For meeting this condition, for example, the comb-shaped electrode may be formed of the fourth conductive layer 2313 and the sheet-like electrode may be formed of the third conductive layer 2309. Alternatively, the comb-shaped electrode may be formed of the fourth conductive layer 2313 and the sheet-like electrode may be formed of the second conductive layer 2307. Alternatively, the comb-shaped electrode may be formed of the fourth conductive layer 2313 and the sheet-like electrode may be formed of the first conductive layer 2303. Alternatively, the comb-shaped electrode may be formed of the third conductive layer 2309 and the sheet-like electrode may be formed of the second conductive layer 2307. Alternatively, the comb-shaped electrode may be formed of the third conductive layer 2309 and the sheet-like electrode may be formed of the first conductive layer 2303. Alternatively, the comb-shaped electrode may be formed of the second conductive layer 2307 and the sheet-like electrode may be formed of the first conductive layer 2303. Although it is explained that the comb-shaped electrode is electrically connected to one of the source region or drain region of the TFT 2324 and the sheet-like electrode is electrically connected to the common electrode 2323, the connections may be opposite. In that case, the sheet-like electrode may be formed independently for each pixel.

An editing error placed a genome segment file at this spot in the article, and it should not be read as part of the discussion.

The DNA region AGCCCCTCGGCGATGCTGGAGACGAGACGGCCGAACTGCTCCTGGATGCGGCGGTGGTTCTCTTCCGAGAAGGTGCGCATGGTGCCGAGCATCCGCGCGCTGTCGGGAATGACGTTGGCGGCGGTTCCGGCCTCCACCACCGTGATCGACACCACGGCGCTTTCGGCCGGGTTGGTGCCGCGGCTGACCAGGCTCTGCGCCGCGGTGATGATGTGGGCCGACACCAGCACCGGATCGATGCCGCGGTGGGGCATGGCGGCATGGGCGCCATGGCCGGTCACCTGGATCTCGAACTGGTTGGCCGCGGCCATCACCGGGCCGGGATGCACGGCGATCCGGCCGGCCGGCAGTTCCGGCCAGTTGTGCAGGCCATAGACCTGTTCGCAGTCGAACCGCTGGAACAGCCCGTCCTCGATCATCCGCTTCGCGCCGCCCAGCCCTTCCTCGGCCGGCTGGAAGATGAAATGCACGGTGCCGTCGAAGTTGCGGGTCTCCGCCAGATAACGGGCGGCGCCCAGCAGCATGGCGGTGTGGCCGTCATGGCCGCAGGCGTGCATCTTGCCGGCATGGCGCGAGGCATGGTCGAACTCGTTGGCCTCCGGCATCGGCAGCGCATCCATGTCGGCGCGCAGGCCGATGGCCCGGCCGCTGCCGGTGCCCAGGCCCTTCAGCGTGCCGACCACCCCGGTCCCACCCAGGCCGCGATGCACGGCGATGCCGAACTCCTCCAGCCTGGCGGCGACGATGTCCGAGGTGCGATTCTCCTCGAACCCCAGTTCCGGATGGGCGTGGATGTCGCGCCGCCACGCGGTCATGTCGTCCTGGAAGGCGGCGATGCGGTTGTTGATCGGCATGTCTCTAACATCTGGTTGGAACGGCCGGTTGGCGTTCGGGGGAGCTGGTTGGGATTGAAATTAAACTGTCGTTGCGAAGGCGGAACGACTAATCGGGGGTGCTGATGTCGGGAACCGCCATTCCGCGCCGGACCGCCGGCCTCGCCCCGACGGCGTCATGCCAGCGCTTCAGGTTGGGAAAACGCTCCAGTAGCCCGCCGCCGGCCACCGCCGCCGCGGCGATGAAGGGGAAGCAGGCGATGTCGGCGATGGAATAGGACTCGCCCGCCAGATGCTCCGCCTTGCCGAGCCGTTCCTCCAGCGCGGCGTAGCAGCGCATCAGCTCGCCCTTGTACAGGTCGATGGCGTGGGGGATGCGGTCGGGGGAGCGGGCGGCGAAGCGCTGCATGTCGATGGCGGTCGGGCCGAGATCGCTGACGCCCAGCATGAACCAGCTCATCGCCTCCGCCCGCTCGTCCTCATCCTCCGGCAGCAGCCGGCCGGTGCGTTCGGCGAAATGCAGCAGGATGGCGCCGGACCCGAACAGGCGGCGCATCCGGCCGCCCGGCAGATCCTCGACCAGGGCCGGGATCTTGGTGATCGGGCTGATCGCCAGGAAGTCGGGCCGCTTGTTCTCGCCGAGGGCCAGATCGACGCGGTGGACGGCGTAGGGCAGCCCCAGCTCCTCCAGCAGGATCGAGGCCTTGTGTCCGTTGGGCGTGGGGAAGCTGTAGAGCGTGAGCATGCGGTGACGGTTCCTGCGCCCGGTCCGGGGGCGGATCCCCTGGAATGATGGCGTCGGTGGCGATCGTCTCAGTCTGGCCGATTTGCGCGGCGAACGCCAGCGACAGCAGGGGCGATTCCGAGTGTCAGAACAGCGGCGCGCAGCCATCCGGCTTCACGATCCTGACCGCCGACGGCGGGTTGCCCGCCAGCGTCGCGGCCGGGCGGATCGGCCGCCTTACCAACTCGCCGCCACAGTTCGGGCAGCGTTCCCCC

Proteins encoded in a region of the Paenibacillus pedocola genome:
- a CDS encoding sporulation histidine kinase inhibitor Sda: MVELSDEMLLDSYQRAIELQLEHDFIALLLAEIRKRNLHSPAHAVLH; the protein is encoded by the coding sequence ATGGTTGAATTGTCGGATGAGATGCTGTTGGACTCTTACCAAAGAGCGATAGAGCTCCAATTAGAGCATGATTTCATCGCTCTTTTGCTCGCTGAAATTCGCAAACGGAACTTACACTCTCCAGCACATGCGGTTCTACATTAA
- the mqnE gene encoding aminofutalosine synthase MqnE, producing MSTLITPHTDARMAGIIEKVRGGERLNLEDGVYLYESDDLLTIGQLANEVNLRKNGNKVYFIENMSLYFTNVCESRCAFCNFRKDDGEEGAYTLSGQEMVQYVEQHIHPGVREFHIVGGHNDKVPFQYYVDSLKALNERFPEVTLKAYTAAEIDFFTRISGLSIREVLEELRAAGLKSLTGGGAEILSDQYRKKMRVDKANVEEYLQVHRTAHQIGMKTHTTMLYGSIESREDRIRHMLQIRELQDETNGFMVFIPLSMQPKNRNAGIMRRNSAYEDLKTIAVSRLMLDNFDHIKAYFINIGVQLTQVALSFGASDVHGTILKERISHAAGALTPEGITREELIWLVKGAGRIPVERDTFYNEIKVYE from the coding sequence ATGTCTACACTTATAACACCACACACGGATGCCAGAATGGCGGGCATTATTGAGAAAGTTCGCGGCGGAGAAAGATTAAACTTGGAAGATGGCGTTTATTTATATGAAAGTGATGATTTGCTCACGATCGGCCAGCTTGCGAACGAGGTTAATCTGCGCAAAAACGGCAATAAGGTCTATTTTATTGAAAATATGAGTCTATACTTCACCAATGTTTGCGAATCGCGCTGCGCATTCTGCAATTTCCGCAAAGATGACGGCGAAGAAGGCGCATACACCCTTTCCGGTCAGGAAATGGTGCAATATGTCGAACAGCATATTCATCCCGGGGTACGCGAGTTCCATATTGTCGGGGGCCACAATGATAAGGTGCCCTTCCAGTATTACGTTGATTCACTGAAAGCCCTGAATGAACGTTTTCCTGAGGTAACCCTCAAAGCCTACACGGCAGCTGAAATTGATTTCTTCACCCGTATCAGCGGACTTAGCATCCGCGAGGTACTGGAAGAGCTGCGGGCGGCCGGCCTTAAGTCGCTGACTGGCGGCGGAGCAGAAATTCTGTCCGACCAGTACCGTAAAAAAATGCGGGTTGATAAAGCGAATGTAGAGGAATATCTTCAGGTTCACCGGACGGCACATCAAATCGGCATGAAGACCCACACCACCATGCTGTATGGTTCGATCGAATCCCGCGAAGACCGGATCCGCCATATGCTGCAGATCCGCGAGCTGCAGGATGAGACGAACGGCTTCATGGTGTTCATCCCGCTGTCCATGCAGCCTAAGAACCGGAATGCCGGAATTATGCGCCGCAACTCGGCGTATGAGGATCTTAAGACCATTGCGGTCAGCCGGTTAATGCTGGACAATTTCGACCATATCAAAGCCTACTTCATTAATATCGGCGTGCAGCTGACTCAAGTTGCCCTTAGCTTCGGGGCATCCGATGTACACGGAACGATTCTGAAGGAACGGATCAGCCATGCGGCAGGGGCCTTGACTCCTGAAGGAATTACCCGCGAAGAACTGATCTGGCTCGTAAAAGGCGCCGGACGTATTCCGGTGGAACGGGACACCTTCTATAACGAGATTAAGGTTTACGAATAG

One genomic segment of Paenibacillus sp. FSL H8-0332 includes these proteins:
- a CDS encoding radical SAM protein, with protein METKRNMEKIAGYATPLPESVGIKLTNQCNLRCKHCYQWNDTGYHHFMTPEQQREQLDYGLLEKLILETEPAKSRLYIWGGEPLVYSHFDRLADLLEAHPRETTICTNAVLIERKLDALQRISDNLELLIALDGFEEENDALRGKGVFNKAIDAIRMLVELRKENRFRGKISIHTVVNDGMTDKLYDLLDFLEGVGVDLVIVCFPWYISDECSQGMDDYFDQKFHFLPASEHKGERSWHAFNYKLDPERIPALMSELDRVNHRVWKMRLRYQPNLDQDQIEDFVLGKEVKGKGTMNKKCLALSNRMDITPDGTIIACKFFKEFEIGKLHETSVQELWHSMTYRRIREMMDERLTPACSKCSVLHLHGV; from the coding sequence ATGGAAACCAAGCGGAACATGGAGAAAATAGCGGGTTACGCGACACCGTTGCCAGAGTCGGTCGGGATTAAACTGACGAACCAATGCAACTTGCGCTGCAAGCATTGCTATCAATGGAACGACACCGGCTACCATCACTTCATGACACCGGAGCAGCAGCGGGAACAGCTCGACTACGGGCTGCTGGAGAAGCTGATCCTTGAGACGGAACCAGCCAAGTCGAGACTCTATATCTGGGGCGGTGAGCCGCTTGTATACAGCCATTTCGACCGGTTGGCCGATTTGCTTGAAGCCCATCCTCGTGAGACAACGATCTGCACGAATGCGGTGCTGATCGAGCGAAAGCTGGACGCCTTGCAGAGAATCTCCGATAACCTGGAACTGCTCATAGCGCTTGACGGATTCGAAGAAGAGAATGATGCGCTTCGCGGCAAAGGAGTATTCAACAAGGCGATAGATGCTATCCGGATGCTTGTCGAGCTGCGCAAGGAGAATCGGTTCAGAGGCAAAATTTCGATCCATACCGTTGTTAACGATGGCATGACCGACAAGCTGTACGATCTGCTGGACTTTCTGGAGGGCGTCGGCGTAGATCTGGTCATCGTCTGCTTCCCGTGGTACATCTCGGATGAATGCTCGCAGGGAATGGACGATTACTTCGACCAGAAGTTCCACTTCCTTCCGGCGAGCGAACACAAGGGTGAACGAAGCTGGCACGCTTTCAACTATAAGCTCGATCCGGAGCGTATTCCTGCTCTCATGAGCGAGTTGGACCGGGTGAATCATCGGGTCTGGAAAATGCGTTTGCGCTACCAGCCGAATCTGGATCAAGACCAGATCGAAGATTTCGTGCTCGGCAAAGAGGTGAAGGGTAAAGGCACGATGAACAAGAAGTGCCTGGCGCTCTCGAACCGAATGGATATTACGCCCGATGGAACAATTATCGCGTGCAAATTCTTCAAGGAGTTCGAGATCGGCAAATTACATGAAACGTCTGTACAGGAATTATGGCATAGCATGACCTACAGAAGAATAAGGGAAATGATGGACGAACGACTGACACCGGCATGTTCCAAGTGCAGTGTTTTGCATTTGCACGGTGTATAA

It is to be noted that this embodiment mode may be carried out freely combined with any of the other embodiment modes.